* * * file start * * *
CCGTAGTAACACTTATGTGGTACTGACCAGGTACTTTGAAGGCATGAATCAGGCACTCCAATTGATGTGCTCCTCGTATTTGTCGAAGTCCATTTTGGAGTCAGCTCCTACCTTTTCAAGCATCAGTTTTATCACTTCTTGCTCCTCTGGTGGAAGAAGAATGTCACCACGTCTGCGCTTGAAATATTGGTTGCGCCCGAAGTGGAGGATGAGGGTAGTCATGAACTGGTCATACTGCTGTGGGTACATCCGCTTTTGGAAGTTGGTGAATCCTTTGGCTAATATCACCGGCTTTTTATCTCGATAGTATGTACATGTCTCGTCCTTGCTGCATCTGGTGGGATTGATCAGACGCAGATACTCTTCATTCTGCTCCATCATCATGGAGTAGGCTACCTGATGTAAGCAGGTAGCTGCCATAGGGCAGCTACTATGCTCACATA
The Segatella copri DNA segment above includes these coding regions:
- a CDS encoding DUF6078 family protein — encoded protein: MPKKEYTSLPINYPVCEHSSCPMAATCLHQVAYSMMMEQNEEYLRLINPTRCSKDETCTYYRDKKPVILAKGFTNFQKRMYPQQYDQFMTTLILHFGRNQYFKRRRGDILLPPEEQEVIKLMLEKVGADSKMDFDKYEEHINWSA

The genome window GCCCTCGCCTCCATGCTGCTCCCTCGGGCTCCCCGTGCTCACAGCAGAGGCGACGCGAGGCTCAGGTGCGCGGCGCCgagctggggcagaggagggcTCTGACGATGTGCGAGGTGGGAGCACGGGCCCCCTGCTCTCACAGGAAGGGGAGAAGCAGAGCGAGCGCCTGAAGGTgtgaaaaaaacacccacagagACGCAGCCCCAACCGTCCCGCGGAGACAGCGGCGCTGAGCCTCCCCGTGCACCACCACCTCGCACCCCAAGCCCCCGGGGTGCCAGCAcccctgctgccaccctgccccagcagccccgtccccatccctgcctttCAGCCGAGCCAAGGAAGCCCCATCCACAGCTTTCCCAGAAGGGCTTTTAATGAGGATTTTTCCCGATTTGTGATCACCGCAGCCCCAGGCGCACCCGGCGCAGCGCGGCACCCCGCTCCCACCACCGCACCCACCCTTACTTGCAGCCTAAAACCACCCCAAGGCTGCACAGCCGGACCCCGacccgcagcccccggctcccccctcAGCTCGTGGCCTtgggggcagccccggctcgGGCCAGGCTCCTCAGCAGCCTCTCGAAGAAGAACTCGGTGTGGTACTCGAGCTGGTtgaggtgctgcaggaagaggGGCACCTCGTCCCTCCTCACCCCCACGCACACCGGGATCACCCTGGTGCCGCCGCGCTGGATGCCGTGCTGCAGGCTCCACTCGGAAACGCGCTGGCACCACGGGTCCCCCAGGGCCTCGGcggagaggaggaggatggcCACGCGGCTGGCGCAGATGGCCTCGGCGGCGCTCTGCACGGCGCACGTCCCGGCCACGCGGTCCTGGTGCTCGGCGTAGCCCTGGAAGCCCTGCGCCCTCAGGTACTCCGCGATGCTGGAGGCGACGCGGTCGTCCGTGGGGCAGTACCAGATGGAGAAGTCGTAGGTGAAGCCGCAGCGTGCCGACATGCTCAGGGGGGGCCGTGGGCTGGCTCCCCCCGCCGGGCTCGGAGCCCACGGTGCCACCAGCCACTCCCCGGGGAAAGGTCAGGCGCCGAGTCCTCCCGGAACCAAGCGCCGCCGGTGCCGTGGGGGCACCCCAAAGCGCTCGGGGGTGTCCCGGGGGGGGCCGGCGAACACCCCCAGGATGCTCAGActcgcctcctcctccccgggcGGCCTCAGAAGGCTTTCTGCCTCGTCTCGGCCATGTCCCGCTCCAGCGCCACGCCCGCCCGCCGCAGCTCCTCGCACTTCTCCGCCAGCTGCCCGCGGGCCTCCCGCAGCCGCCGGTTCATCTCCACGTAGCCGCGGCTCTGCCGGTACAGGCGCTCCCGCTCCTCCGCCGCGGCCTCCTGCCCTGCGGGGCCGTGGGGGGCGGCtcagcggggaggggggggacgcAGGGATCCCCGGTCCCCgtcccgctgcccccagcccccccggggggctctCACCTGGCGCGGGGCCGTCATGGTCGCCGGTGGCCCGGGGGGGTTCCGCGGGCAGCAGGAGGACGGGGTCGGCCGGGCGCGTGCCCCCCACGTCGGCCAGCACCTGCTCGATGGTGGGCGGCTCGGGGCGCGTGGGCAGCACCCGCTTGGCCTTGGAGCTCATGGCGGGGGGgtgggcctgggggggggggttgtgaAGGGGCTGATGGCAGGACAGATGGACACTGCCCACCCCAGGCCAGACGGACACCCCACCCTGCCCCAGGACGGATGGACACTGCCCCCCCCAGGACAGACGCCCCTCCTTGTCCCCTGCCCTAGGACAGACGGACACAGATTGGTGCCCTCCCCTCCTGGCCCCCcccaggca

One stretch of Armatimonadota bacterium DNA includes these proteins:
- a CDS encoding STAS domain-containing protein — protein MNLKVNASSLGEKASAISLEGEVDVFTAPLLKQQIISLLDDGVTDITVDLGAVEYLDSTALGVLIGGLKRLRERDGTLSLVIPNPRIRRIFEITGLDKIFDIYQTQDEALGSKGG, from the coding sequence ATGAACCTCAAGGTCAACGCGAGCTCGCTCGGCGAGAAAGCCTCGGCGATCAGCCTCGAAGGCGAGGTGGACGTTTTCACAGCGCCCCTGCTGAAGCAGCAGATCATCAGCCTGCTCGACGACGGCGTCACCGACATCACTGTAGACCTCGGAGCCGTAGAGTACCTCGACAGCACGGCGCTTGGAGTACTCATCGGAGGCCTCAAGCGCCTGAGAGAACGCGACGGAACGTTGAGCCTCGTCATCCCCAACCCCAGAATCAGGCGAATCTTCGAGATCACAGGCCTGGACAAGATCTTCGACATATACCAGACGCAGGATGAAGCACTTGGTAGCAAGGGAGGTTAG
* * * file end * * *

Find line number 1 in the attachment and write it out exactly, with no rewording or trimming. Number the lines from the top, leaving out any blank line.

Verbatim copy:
CCGTAGTAACACTTATGTGGTACTGACCAGGTACTTTGAAGGCATGAATCAGGCACTCCAATTGATGTGCTCCTCGTATTTGTCGAAGTCCATTTTGGAGTCAGCTCCTACCTTTTCAAGCATCAGTTTTATCACTTCTTGCTCCTCTGGTGGAAGAAGAATGTCACCACGTCTGCGCTTGAAATATTGGTTGCGCCCGAAGTGGAGGATGAGGGTAGTCATGAACTGGTCATACTGCTGTGGGTACATCCGCTTTTGGAAGTTGGTGAATCCTTTGGCTAATATCACCGGCTTTTTATCTCGATAGTATGTACATGTCTCGTCCTTGCTGCATCTGGTGGGATTGATCAGACGCAGATACTCTTCATTCTGCTCCATCATCATGGAGTAGGCTACCTGATGTAAGCAGGTAGCTGCCATAGGGCAGCTACTATGCTCACATA